My now-less-limited experience of the NHS suggests that it kicks the living shit out of what you’re provisioned, even with good insurance, back home. Efficiency, rationing, and triage are one thing, but profit has no place in the realm of healing and birthing. (It’s not really me, and it might sound a bit dunno, but I’m actually thinking about launching a wee malpractice suit against a certain hospital in Brooklyn. Pretty angry, I am. It’s not nice to hear about the clear evidence of past medical miscues – miscues that are retrospectively obvious now - from an NHS surgeon as your wife’s dripping pints of blood off of an operating table, a few hours after delivery… But the truth of the matter is, and all of you Americans have seen this, that there are so many disincentives for medical practitioners in the US to go looking for possible problems – paperwork, won’t get to go on the next Blue Cross sponsored golf weekend in Hilton Head, better money in one thing rather than another – that it’s a wonder anything is ever caught and fixed at all…)
Anyway, today, back from home with a car seat (which we didn’t end up using, the taxi driver was non-plussed by the idea of installing it) and riding the elevator up to the room, someone who was a grandmother saw what I was carrying and said, Ah, lucky. You’re taking yours home today. I’m not. Mine’s in the ICU. Mine’s three months early. But mine’s a fighter.
That’s the thing about cliched speech, speech that traffics in what they’d say if they were saying this not in real life but on television, bad television. But mine’s a fighter. I won’t say what the thing is, but I’m guessing you know. I had nothing to say back so I said, Good luck, good luck, I’m sure it’ll all be fine. And then she left the lift, a floor before mine. It was straight out of a handbook for writing the scene, she was straight out of central casting, and so was I. Wonder how it’ll end for her and hers.
I’ll be getting to the accrued comments over the next few days. Jinxing myself a bit, but Christ is it easier the second time around. Keep your fingers crossed for me. Sorry for a rough, self-centered post – had to do this one, on to other things soon, perhaps in minutes.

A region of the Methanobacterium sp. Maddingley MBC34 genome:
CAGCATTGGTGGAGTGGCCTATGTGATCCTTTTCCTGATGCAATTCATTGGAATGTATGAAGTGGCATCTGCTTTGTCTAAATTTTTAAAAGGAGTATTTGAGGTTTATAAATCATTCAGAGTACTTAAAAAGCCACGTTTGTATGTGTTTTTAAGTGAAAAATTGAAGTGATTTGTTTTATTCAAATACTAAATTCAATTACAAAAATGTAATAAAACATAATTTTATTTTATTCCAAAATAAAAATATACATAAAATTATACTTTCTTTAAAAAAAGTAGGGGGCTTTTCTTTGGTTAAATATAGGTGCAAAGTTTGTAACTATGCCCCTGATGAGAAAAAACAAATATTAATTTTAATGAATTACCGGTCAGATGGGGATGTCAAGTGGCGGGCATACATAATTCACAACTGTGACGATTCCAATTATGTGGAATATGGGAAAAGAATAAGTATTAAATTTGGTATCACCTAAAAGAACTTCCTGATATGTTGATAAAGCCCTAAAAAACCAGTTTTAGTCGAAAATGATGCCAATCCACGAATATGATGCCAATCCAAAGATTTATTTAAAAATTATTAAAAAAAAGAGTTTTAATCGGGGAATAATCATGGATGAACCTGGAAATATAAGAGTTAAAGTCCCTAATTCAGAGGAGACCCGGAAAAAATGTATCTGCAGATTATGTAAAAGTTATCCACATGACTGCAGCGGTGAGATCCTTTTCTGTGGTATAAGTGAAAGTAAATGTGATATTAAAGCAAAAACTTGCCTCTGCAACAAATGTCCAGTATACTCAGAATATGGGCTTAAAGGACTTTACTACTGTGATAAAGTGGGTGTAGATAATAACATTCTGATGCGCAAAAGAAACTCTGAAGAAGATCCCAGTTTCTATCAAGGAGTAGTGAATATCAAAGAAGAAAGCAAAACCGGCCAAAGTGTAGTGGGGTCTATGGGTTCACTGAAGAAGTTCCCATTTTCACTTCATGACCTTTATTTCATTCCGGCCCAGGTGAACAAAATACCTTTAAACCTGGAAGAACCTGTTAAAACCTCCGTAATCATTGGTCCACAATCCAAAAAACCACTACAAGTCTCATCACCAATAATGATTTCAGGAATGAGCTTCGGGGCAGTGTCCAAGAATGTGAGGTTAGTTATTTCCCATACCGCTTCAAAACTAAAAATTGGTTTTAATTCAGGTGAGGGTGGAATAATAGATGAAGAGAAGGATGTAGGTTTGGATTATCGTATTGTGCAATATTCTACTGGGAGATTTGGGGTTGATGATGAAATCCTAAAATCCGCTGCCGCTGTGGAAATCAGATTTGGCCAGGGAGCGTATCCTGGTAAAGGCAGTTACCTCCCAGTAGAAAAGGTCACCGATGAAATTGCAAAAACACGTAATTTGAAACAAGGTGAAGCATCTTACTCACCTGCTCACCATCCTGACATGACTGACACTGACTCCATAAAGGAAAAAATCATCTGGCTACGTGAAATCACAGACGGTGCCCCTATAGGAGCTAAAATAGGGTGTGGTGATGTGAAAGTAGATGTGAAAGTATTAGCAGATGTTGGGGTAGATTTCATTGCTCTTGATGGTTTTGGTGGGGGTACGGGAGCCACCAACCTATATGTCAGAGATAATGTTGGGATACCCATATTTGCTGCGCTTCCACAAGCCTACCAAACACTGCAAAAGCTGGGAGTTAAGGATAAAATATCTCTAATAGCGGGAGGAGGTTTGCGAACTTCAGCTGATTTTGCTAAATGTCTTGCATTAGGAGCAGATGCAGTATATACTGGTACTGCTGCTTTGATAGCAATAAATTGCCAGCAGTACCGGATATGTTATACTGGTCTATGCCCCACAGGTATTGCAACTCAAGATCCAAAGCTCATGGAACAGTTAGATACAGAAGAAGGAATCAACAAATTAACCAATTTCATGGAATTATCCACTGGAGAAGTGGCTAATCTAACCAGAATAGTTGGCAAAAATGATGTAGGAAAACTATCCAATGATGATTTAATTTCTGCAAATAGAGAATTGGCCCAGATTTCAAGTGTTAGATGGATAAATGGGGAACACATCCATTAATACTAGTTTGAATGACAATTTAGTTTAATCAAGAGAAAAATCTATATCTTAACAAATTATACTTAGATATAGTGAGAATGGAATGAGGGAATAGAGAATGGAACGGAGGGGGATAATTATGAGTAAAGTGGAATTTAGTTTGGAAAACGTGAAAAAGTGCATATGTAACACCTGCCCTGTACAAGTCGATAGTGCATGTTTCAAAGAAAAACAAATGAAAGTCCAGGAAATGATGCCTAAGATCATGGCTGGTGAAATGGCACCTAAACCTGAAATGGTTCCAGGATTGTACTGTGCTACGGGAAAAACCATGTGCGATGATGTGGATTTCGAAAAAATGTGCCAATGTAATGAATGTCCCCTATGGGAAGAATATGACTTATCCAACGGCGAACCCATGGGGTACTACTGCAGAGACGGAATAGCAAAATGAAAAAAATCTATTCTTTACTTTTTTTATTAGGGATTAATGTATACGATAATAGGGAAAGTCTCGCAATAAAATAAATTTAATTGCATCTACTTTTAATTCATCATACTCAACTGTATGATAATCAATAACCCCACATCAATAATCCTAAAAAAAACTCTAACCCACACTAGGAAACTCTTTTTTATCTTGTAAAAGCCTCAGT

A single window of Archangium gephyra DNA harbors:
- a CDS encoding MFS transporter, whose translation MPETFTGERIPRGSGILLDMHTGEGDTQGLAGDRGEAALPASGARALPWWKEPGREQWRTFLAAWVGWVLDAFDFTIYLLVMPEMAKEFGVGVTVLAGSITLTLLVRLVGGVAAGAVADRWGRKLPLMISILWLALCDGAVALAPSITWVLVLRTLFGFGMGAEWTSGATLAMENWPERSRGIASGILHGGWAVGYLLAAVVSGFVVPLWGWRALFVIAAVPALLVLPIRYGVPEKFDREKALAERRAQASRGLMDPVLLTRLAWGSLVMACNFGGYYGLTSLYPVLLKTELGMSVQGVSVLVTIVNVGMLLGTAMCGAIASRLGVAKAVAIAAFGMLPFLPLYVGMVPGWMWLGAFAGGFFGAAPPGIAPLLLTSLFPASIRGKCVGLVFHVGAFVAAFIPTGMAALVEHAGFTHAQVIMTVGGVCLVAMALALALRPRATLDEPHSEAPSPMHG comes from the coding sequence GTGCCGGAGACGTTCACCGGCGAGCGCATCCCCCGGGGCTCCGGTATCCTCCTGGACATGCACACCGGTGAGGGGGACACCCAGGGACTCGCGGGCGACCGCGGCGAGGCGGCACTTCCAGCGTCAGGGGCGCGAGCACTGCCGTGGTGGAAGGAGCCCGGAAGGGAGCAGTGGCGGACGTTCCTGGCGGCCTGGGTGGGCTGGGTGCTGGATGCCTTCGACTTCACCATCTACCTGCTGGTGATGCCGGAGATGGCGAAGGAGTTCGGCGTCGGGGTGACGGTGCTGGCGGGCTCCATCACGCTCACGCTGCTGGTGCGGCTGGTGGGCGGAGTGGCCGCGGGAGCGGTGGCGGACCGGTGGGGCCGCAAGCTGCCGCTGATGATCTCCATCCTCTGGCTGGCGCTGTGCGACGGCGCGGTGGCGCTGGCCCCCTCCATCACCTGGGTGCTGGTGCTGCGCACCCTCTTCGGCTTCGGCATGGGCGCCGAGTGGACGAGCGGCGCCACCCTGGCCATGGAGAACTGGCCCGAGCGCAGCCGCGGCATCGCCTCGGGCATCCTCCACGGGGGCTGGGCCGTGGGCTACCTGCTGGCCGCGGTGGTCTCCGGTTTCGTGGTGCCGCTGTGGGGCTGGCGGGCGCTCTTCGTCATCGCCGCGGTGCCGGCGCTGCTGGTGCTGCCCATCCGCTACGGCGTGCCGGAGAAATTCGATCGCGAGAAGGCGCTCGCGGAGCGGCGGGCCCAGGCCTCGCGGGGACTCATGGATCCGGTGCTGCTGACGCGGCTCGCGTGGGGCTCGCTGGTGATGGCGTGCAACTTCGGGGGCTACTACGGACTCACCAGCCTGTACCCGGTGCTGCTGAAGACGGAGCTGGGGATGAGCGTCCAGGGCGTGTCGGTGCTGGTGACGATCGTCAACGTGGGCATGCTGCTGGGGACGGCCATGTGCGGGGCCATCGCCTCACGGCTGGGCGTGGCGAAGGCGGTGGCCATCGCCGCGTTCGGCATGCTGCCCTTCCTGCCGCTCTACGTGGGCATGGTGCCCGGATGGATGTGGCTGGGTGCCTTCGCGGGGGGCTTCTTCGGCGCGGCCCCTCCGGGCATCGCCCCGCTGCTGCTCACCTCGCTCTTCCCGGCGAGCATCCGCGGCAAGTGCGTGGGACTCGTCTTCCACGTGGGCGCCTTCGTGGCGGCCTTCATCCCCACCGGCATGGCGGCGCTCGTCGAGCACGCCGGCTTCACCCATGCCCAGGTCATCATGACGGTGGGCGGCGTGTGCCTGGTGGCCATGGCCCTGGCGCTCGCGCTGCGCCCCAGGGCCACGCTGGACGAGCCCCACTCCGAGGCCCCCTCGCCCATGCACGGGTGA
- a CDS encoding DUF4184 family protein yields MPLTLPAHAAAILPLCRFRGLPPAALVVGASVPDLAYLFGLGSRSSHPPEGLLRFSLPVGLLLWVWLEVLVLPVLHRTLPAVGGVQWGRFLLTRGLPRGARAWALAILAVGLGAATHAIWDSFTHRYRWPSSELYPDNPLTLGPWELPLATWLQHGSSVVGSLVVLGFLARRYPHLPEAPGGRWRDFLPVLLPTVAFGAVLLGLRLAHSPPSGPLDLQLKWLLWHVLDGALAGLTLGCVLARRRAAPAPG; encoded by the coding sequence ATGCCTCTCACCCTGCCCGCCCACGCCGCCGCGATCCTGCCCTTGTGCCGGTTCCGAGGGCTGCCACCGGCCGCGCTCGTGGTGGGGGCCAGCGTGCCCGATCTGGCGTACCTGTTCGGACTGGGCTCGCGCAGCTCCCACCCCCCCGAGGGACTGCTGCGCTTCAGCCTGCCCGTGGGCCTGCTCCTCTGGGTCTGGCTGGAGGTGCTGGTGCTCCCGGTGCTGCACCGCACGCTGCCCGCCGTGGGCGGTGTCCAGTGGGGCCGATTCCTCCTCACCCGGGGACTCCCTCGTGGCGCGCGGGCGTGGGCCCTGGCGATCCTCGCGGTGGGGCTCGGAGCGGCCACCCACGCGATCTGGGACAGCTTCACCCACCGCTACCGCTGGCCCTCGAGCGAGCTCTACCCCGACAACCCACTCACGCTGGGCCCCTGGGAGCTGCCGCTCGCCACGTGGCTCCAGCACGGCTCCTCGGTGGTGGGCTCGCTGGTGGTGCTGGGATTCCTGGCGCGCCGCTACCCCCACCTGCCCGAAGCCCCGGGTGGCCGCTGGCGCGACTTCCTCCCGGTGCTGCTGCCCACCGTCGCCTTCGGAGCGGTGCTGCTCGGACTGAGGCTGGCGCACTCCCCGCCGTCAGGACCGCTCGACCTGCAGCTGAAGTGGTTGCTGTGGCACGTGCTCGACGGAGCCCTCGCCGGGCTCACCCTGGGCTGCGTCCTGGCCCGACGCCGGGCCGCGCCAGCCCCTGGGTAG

When I am working at work, I wish I could leave the office and go to the coffeehouse, where there are other human beings around but those other humans won’t generally bother me. When I am at the coffeehouse, I wish that I was home where I the coffee is nearly free and I don’t have to wrap the strap of my bag around my leg. When I am at home, I think to myself that I can’t really work anywhere but the office. Like the Bermuda triangle of inauthenticity that Heidegger sketches out in Being and Time, where ambiguity gives way to idle talk with gives way to curiosity and back to the ambiguity again, traps in triplicate, trialectic, are the worst sort of traps to fall into, as the illusion of choice, of possibility, is renewed just that more freshly.
Perhaps it’s not about where I work. Perhaps the fact of the matter is that this sort of work is so incredibly and so inevitably lonely. When I move around the city looking for a place where this isn’t so, I am looking in the wrong places for something that’s simply not going to be found.
Even working with someone, while it solves out some of the wider and deeper pangs, doesn’t really change the fundamental situation. There is chitchat and cross-banter, question asking and answering, distraction and aid. But those things aren’t the work itself. When the eyes are on the page or the screen, and you have reached a level of concentration sufficient to understand or make yourself understood, you are inevitably, unavoidable by yourself. Working with someone – someone at the same table or the next desk or in the bedroom upstairs while you sit in the garden – only changes the rhythm of the pressure and relief from pressure (which is also, of course, the cessation of work) but does not change the underlying equation.